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PLOT ANALYSIS (STRUCTURE)
The Stranger is written in two parts: the first part begins with the death of Mersaultís mother and ends with his murder of the Arab. The second part deals with Mersaultís imprisonment, trial, and sentence.
The novel follows the traditional pattern of plot development and is largely chronological. The first part consists of a description of what happens to Mersault in the first eighteen days after his motherís death. He travels to Marengo to attend her funeral, which takes place on Friday. At the funeral, he is more concerned with the heat of the day than with the funeral rituals. In fact, he admits that he feels no grief about his mother passing away. The entire section on the funeral serves as an introduction to Mersaultís unemotional, indifferent character.
The rising action begins on Saturday after the funeral. Mersault goes swimming, meets Marie, takes her to a movie, and makes love to her. During the week, he has dinner with Raymond, his neighbor, and learns that he has beaten his Arab girlfriend for her lack of faithfulness. He draws Mersault into his conflict by having him write the girl a letter of condemnation. During the next week, Mersault and Marie witness Raymond beating the girl again. Mersault later goes to the police station to testify in Raymondís behalf. The next morning, Mersault, Marie, and Raymond travel to the beach house of Masson, It is on the beach that they encounter the Arabs, one of whom is the brother of the Arab girl. The preliminary climax occurs when Mersault fires a shot at the brother and kills him. He then fires four additional bullets into the dead body, for no real reason. At this point, it is obvious that the plot will end in tragedy; but the depth of the tragedy is not yet revealed.
The second part of the novel, which spans eleven months, deals with Mersaultís imprisonment and trial. He is repeatedly questioned by the Magistrate and his defense attorney about the murder and about his callous attitude towards his mother and her death. Mersault is too honest and naïve to slant the truth in a favorable light. Instead, he admits that he felt no grief over the death of his mother and no remorse over the killing of the Arab. The magistrate judges Mersault to be the most taciturn, cold- hearted criminal he has ever encountered, calling him an "antichrist" who does not believe in God or have any morals. The trial is sure to be a disaster.
During the trial, the Prosecutor twists every detail into a condemnation of Mersault. When he takes the stand, Mersault states the truth about his motherís funeral, and the jury is horrified about his lack of emotion. When he is questioned about the murder, he can only say the sun caused him to do it and can give no explanation of why he fired four extra bullets into the body of the Arab. The testimonies of Perez, Marie, Raymond, and the Warden are also twisted against him. In spite of the ranting of the Prosecutor, Mersault is not prepared for the final climax of the action. He is convinced that he will receive a light sentence, for he does not believe he is a criminal. As a result he is totally unprepared for the final verdict. He cannot believe that the jury sentences him to decapitation by guillotine.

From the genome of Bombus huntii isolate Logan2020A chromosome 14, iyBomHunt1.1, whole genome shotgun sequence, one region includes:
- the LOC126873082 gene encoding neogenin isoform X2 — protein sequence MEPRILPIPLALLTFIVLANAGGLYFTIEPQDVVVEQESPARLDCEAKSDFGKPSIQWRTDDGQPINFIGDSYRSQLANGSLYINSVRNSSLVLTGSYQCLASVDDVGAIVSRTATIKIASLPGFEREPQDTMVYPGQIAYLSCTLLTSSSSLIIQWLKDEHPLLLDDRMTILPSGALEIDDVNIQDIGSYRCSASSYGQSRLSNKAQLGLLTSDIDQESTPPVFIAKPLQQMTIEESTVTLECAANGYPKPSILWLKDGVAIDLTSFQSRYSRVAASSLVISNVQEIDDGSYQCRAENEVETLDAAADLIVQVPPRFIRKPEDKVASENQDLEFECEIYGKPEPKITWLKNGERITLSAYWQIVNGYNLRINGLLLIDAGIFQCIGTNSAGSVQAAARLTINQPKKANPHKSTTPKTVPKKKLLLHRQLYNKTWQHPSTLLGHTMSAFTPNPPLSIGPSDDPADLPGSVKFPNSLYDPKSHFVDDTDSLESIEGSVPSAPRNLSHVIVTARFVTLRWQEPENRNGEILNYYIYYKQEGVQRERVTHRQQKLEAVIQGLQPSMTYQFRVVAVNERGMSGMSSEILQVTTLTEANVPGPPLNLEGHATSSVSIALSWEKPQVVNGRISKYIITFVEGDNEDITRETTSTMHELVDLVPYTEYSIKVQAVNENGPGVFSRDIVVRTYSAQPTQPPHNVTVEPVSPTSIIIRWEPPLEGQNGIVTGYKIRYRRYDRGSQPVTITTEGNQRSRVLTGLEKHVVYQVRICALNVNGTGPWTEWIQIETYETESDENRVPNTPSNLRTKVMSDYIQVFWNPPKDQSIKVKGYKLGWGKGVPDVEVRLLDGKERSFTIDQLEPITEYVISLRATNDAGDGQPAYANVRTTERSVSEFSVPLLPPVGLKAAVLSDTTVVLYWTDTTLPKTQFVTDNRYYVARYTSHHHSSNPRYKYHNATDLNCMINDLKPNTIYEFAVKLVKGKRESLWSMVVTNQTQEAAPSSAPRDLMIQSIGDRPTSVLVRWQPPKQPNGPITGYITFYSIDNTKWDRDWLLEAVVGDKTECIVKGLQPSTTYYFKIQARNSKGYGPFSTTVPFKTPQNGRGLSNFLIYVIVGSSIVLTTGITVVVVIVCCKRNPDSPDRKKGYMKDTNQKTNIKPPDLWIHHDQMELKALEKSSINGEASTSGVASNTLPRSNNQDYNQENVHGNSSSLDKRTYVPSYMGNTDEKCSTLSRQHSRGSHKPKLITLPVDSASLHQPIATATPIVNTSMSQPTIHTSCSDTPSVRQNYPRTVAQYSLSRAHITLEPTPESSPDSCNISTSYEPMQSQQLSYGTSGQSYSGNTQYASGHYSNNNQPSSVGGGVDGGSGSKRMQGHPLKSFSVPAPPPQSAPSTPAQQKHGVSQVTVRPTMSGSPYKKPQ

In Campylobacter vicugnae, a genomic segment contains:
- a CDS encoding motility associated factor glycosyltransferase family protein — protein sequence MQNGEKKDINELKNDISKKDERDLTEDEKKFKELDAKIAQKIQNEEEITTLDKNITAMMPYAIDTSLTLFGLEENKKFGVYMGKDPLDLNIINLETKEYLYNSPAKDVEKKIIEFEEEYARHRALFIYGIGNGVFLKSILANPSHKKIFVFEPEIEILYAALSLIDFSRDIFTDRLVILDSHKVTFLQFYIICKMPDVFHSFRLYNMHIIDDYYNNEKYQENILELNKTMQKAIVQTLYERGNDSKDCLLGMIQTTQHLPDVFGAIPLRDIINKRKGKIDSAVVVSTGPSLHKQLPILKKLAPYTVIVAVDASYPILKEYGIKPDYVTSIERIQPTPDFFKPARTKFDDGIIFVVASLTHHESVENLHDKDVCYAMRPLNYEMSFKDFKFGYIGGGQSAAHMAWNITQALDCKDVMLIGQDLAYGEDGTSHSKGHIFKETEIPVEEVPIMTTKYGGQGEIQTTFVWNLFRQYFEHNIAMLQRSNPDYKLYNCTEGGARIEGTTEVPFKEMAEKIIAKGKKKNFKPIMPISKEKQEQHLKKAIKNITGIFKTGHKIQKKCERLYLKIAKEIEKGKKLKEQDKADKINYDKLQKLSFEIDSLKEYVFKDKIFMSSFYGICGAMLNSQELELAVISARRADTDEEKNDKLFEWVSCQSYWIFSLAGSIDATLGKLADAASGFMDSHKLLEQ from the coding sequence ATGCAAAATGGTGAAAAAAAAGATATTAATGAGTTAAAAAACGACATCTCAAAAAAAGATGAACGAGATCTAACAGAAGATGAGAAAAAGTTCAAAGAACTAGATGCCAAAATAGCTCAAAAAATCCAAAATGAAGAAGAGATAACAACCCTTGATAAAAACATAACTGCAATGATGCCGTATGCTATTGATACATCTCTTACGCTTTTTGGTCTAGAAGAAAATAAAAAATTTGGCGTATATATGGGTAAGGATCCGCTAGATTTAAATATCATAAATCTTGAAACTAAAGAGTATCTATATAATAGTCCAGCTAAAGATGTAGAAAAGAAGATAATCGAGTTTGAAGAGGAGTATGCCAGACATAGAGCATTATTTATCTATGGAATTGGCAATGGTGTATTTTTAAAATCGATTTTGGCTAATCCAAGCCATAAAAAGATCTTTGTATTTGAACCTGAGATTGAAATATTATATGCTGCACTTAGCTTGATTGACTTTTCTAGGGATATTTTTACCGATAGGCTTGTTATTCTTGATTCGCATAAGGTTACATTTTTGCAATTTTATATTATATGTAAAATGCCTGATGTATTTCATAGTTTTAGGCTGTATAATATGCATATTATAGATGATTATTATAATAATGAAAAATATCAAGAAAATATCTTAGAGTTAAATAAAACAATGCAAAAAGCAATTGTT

The falling action of the plot centers on Mersaultís waiting to be executed. He learns a new appreciation for the little thins in life and is delighted when he is spared another day. He also strikes out against the chaplain, who visits him without permission. He refuses to admit his guilt or ask for forgiveness. When the chaplain tries to pray for him, Mersault screams and grabs him by the neck. Since he does not believe in God and does not believe he has sinned per se, Mersault will not lie and try to save himself. Instead, he reflects on his absurd life and prepares himself for his absurd death. The novel is clearly tragic from beginning to end.
The book is held together by several factors. It is unified by place, for the entire tale takes place in Algiers and a beach town on its outskirts. The time of the novel is less than a year, and since the events are largely chronological, the time span is easy to follow. The novel is further unified by the voice of Mersault, who narrates the entire story. The theme of the absurdity of life is also clearly developed throughout. Finally, the repetition of events and images, such as the funeral of Mersaultís mother and the intensity of the Algerian heat, tightly weave the book into a unified whole.